Portland injury attorney

Budget Cuts Lead to No Road Paving, Possible Injuries

Our Portland personal injury lawyers may be in for a busier year than usual in 2012. Bumpy roads lead to increased accidents—fact—for both cyclists and motorists, and it’s up to the city to provide safe thoroughfares for the people using them. The latest round of budget cuts, however, would appear to indicate that Portland road users are in for an exceptionally bumpy ride.

The Portland Bureau of Transportation recently announced huge budget cuts on Portland repaving projects. A total of $16 million has been slashed from budget funds that were to be used for repaving pothole-riddled Portland streets. The first “savings” for the PBOT total $4.4 million in 2012, and a grand total of $22 million in overall cuts over the next five years. As

Budget Cuts Haven’t Been This Bad Before

While there have been budget cuts in the past, the sheer size and scale of these cutbacks has come as something of a shock. “It hasn’t been to this magnitude,” said Tom Miller, PBOT director, speaking of previous budget cuts. For example, in the 2011 fiscal year, the PBOT cut $1 million from its funding of major road projects done by outside contractors, like the Sandy Boulevard overhaul.

Portland personal injury lawyers are worried, however, that the condition of Portland’s streets and major roads is deteriorating to a dangerous extent. They point out that residential roads haven’t been repaved since 2009, and each year, budget cuts have been the reason given for not carrying out the work. Lower than expected revenues and money allocated to other long term capital projects have made the cuts necessary, according to the PBOT.

Long Term, This Won’t Save Money

For 2012, the only thing drivers, cyclists and even pedestrians can hope for is the continuation of the existing policy whereby potholes are filled in and “patched,” and some small stretches of very bad roads might get an upgrade by way of having cracks sealed.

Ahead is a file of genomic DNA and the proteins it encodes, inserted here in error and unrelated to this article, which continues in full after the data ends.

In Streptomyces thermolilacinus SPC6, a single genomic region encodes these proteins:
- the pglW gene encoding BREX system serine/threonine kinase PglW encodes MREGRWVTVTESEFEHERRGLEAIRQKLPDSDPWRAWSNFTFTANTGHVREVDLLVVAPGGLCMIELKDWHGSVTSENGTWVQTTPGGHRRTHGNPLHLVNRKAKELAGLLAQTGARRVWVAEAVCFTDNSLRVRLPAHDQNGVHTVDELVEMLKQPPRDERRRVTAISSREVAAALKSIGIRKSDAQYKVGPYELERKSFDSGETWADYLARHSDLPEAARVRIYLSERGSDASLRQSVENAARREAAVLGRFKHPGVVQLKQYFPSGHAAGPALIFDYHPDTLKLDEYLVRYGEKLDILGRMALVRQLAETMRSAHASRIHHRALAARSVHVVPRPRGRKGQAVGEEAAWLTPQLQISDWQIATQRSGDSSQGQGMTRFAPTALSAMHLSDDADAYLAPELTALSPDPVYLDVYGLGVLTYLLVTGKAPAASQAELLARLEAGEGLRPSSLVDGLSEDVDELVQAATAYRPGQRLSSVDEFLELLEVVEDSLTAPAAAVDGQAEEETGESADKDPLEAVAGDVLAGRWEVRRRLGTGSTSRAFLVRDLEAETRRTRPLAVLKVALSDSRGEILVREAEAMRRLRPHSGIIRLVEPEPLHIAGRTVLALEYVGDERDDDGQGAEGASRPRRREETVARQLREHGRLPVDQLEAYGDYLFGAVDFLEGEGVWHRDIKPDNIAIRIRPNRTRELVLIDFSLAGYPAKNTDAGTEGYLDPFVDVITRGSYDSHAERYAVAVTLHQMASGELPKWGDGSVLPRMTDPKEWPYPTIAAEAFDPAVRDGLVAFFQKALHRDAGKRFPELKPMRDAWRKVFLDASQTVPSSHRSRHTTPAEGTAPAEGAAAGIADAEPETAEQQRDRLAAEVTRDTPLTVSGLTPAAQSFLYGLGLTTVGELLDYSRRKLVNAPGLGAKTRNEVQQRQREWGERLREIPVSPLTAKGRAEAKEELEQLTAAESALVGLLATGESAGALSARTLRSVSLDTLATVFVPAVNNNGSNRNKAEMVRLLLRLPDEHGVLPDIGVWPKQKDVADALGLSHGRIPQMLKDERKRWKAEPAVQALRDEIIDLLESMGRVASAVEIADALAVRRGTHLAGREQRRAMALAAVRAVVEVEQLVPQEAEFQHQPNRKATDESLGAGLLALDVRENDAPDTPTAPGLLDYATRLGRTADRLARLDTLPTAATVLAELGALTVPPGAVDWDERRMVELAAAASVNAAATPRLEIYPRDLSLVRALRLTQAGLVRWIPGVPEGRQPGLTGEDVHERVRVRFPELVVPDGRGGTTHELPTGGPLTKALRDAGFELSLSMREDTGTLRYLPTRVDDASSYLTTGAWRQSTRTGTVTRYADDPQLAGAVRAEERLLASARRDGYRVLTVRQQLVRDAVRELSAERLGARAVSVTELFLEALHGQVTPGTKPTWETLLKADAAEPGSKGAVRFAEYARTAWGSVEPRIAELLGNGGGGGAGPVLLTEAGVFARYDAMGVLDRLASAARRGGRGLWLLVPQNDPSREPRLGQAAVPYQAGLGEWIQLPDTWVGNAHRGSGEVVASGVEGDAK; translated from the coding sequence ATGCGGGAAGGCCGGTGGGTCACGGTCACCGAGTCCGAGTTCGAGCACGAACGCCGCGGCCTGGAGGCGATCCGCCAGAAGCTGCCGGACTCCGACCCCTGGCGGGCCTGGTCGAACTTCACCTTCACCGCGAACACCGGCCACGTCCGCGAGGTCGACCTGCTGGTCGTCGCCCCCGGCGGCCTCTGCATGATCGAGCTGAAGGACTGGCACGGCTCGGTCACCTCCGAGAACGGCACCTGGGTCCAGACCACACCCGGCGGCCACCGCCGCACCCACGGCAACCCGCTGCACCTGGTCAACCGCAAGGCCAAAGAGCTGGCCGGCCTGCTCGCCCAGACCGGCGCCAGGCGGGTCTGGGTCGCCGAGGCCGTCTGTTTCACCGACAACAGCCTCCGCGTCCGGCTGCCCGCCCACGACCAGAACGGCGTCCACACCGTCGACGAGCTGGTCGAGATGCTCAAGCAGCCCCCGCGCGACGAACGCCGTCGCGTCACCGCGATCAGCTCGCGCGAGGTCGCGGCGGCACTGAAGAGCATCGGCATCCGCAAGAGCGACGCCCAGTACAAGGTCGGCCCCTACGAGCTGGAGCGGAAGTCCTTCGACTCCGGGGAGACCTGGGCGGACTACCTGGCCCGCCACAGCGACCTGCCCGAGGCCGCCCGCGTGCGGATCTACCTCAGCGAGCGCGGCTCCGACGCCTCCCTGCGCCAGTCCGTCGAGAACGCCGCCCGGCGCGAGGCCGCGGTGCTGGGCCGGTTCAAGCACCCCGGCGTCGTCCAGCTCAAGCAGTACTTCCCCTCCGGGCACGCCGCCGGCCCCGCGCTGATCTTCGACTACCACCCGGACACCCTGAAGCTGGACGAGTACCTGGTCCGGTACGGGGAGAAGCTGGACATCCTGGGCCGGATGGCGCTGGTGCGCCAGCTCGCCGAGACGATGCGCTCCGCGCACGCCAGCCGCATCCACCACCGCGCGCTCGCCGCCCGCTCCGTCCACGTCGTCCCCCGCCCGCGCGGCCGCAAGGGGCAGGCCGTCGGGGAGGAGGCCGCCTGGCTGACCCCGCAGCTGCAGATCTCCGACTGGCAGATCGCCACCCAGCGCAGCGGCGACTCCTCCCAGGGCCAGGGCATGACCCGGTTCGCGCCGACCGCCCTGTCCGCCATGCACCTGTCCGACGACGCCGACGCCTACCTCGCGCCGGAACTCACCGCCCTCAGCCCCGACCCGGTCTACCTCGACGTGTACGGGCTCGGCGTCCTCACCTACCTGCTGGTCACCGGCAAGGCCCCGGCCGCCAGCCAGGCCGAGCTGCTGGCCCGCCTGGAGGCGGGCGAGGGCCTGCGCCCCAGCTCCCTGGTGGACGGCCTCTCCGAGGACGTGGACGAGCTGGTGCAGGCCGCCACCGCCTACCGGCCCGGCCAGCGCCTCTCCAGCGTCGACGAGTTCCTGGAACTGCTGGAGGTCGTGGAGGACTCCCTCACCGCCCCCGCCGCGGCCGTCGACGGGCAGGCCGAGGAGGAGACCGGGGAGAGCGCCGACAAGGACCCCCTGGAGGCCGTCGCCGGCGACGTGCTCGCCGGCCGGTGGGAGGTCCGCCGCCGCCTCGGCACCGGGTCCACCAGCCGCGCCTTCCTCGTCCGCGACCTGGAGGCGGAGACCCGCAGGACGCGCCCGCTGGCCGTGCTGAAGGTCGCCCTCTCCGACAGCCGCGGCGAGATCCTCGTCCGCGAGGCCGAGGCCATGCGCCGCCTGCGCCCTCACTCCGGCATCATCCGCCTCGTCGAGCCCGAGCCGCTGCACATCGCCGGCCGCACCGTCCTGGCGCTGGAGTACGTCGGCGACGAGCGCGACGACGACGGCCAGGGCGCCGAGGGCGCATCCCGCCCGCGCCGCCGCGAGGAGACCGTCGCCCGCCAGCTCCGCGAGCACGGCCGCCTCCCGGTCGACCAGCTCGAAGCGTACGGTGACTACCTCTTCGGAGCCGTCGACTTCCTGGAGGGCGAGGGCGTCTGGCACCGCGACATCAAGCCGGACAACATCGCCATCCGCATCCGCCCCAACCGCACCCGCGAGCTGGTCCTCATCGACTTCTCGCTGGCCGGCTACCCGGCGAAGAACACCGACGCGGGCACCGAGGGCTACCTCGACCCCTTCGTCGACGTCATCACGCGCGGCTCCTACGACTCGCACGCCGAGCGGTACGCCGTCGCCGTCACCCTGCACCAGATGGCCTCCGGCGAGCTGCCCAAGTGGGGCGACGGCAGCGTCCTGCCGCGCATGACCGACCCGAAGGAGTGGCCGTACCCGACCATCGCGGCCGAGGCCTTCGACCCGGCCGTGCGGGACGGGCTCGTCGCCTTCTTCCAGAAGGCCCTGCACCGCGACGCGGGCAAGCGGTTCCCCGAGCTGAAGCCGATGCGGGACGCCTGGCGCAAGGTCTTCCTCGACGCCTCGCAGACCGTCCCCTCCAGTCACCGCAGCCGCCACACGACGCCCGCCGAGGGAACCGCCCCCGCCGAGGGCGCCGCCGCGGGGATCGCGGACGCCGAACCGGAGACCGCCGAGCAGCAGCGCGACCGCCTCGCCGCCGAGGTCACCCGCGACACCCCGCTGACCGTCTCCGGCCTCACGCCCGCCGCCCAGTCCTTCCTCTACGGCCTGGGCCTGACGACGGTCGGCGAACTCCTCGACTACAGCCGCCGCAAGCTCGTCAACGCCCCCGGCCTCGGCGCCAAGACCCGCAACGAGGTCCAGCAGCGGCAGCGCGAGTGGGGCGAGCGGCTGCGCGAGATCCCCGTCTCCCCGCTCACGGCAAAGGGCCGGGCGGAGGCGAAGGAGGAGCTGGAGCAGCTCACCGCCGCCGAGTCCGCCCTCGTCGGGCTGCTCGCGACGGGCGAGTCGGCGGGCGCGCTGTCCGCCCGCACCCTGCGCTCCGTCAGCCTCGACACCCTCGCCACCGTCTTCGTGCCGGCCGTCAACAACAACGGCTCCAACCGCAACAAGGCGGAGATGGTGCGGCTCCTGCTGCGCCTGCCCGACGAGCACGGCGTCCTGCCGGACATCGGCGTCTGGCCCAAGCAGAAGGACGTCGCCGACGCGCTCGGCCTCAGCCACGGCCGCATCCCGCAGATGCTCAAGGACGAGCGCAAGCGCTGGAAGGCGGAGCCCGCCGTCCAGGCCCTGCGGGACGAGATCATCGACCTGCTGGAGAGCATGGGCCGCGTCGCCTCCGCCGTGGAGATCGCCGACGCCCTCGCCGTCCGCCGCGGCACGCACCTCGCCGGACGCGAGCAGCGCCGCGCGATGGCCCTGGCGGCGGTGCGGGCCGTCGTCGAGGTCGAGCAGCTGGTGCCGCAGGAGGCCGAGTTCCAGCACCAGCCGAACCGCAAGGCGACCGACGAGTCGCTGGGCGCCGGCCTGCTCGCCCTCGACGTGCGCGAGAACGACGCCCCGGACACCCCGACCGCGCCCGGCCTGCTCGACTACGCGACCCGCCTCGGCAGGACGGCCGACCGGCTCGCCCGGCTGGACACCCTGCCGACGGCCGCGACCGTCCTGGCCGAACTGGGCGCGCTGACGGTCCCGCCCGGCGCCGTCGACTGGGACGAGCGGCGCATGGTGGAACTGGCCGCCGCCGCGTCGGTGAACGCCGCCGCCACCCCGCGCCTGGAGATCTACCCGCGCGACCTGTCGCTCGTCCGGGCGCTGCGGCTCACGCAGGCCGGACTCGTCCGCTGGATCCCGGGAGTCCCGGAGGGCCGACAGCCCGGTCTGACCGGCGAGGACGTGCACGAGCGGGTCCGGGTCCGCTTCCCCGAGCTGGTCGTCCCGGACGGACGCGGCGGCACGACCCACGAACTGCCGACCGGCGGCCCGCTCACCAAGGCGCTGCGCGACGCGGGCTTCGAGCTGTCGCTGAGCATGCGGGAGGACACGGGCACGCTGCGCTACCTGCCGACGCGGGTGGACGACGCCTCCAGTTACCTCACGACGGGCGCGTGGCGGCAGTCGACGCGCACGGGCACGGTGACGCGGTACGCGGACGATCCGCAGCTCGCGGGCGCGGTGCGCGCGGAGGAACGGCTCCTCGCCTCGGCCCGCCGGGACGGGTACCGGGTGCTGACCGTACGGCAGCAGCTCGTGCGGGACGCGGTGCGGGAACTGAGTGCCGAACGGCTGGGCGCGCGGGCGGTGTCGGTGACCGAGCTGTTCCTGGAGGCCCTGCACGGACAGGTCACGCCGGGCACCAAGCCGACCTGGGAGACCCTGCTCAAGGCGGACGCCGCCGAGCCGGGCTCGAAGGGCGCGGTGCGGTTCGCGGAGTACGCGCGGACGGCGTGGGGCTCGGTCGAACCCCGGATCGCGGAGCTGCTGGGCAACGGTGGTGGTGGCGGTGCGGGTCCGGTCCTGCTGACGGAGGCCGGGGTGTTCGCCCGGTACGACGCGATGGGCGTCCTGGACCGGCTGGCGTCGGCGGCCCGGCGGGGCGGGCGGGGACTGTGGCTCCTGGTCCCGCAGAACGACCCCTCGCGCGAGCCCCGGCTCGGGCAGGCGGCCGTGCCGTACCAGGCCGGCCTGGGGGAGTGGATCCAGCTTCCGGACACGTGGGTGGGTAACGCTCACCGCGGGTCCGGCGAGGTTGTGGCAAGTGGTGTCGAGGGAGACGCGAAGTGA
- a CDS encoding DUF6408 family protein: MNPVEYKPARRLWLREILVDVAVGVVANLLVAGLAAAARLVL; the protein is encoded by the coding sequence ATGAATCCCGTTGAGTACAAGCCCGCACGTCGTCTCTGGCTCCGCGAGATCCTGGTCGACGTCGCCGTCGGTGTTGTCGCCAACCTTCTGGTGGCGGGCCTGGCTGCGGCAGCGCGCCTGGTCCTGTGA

The sad thing is that the city may not actually be saving money by putting off road repairs. As well as leaving itself open to claims from people who have been injured because of poorly maintained roads, there’s the obvious matter that the roads will have to be repaved at some stage in the future. John Rist, a budget official with PBOT, says the long-term financial effects could be much worse. “Over time it will become more expensive to repair the roads,” he admitted.

Portland Personal Injury Lawyers Worry about the Hazards of Unpaved Roads

These proposed cuts haven’t been approved yet. They are simply draft proposals, and the final budget isn’t due before Mayor Sam Adams until January 30. Sadly, the road repair cutbacks aren’t the only proposed cuts in the draft plan. Other services facing a reduction in funding include street cleaning, which may be done less frequently under one proposal, and streetcar services, which may also be curtailed.

It would appear that there’s little the average citizen can do to prevent the forthcoming budget cuts. Portland’s residential roads are facing into a fourth year without repaving, with no timetable proposed as to when the necessary repairs might be carried out. The sad fact is, however, that these savings may, in the medium to long term, end up costing the city far more than the money they’re hoping to save by putting off resurfacing work. Throw in the potential for cyclists to be injured by crashing into potholes at night, or cars going out of control because of horrible road conditions throughout the city, and these budget cuts increasingly look questionable.

We urge all those who use Portland’s roads to do so safely, and stay alert for all potential hazards. And if you are injured through someone else’s (or the City’s) negligence, then the first thing you should do after getting the medical help you need is to contact a team of Portland personal injury lawyers, who will help you get the compensation you need and deserve.